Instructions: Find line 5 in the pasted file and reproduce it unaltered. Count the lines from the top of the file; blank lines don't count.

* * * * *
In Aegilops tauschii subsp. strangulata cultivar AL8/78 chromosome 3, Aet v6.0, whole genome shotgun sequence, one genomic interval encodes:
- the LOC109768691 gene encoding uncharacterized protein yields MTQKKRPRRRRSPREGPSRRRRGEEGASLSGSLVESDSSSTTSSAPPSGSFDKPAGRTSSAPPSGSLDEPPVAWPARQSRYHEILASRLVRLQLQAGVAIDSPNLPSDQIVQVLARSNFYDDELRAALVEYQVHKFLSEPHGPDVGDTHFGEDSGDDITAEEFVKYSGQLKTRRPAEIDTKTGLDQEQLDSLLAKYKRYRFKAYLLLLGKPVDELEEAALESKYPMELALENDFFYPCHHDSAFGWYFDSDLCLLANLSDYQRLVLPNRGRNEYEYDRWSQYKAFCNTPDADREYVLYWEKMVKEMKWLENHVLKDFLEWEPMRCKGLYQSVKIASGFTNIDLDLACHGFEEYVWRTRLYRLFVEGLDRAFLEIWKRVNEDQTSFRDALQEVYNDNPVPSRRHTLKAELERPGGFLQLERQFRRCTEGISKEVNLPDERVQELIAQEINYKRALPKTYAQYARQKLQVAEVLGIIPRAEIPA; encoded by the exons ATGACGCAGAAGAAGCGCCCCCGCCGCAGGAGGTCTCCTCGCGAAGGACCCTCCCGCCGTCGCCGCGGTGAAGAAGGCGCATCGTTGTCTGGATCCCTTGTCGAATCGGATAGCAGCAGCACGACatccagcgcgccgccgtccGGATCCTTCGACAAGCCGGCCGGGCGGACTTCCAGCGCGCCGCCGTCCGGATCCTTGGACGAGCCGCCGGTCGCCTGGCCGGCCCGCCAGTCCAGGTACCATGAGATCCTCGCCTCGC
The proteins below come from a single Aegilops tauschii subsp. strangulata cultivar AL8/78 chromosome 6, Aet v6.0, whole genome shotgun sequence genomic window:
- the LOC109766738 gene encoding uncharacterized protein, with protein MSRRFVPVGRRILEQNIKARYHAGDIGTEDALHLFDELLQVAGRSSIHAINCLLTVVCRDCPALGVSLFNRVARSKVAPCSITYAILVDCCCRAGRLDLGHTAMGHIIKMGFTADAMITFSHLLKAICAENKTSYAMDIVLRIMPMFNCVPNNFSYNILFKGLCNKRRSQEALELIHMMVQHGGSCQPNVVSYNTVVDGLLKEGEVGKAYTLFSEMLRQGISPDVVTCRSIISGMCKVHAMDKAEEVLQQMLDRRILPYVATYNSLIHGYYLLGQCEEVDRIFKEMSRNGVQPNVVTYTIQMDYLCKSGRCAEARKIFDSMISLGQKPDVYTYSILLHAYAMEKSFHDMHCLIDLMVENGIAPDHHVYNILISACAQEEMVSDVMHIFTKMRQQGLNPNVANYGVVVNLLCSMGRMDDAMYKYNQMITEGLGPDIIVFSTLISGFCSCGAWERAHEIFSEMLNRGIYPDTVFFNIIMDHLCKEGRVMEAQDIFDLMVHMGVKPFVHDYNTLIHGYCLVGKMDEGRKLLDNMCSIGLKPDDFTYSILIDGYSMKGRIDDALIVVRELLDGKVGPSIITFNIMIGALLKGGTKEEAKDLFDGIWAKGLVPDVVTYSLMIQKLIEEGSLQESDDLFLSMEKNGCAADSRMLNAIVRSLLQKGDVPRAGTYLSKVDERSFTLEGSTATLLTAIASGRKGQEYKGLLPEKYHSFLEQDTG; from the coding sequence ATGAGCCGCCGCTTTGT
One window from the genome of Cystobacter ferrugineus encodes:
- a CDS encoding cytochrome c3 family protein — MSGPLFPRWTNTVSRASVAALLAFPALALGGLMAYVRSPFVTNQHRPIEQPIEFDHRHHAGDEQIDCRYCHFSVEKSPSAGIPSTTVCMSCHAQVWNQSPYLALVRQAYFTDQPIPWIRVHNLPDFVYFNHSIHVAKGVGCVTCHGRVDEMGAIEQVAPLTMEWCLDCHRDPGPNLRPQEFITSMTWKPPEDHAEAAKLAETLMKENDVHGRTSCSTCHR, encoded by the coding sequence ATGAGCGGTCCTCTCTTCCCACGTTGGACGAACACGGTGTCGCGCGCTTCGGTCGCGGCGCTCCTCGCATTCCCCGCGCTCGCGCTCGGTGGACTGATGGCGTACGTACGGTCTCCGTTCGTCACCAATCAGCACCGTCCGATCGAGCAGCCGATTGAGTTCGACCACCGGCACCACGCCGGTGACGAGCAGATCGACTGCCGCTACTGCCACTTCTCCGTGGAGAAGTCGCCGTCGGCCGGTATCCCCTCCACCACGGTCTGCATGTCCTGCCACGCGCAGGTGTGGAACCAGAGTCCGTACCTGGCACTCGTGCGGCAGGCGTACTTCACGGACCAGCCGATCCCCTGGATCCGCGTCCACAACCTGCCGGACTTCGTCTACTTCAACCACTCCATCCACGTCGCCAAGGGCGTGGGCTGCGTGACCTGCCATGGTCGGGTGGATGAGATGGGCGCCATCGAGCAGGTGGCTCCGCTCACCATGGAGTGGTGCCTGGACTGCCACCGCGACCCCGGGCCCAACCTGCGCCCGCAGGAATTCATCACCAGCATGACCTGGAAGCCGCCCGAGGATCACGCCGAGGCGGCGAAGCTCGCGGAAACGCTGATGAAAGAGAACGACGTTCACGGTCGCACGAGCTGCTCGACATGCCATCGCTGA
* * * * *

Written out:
One window from the genome of Cystobacter ferrugineus encodes: